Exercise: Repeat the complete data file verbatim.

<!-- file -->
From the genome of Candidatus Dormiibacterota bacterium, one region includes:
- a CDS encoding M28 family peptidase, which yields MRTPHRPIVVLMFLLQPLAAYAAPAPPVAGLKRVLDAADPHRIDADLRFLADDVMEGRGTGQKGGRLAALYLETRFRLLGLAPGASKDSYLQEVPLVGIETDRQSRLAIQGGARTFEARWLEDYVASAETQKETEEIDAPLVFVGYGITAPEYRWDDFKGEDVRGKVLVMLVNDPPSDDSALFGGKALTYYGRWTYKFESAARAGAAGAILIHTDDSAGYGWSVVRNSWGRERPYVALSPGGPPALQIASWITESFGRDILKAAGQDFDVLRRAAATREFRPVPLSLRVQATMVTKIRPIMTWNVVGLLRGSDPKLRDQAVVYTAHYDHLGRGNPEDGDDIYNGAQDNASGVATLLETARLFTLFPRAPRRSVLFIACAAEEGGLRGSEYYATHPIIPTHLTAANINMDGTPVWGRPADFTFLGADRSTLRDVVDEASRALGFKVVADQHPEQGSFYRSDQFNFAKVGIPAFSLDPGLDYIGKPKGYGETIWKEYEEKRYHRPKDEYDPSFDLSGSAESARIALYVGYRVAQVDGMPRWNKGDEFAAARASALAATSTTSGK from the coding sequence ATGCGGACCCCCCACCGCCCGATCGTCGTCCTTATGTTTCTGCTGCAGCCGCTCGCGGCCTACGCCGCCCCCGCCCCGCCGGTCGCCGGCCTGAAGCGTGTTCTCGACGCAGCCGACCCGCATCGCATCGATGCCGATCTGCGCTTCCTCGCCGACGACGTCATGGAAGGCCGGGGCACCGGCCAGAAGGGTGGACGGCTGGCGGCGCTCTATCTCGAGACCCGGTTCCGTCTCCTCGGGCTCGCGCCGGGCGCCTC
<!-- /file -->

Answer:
From the genome of Candidatus Dormiibacterota bacterium, one region includes:
- a CDS encoding M28 family peptidase, which yields MRTPHRPIVVLMFLLQPLAAYAAPAPPVAGLKRVLDAADPHRIDADLRFLADDVMEGRGTGQKGGRLAALYLETRFRLLGLAPGASKDSYLQEVPLVGIETDRQSRLAIQGGARTFEARWLEDYVASAETQKETEEIDAPLVFVGYGITAPEYRWDDFKGEDVRGKVLVMLVNDPPSDDSALFGGKALTYYGRWTYKFESAARAGAAGAILIHTDDSAGYGWSVVRNSWGRERPYVALSPGGPPALQIASWITESFGRDILKAAGQDFDVLRRAAATREFRPVPLSLRVQATMVTKIRPIMTWNVVGLLRGSDPKLRDQAVVYTAHYDHLGRGNPEDGDDIYNGAQDNASGVATLLETARLFTLFPRAPRRSVLFIACAAEEGGLRGSEYYATHPIIPTHLTAANINMDGTPVWGRPADFTFLGADRSTLRDVVDEASRALGFKVVADQHPEQGSFYRSDQFNFAKVGIPAFSLDPGLDYIGKPKGYGETIWKEYEEKRYHRPKDEYDPSFDLSGSAESARIALYVGYRVAQVDGMPRWNKGDEFAAARASALAATSTTSGK from the coding sequence ATGCGGACCCCCCACCGCCCGATCGTCGTCCTTATGTTTCTGCTGCAGCCGCTCGCGGCCTACGCCGCCCCCGCCCCGCCGGTCGCCGGCCTGAAGCGTGTTCTCGACGCAGCCGACCCGCATCGCATCGATGCCGATCTGCGCTTCCTCGCCGACGACGTCATGGAAGGCCGGGGCACCGGCCAGAAGGGTGGACGGCTGGCGGCGCTCTATCTCGAGACCCGGTTCCGTCTCCTCGGGCTCGCGCCGGGCGCCTC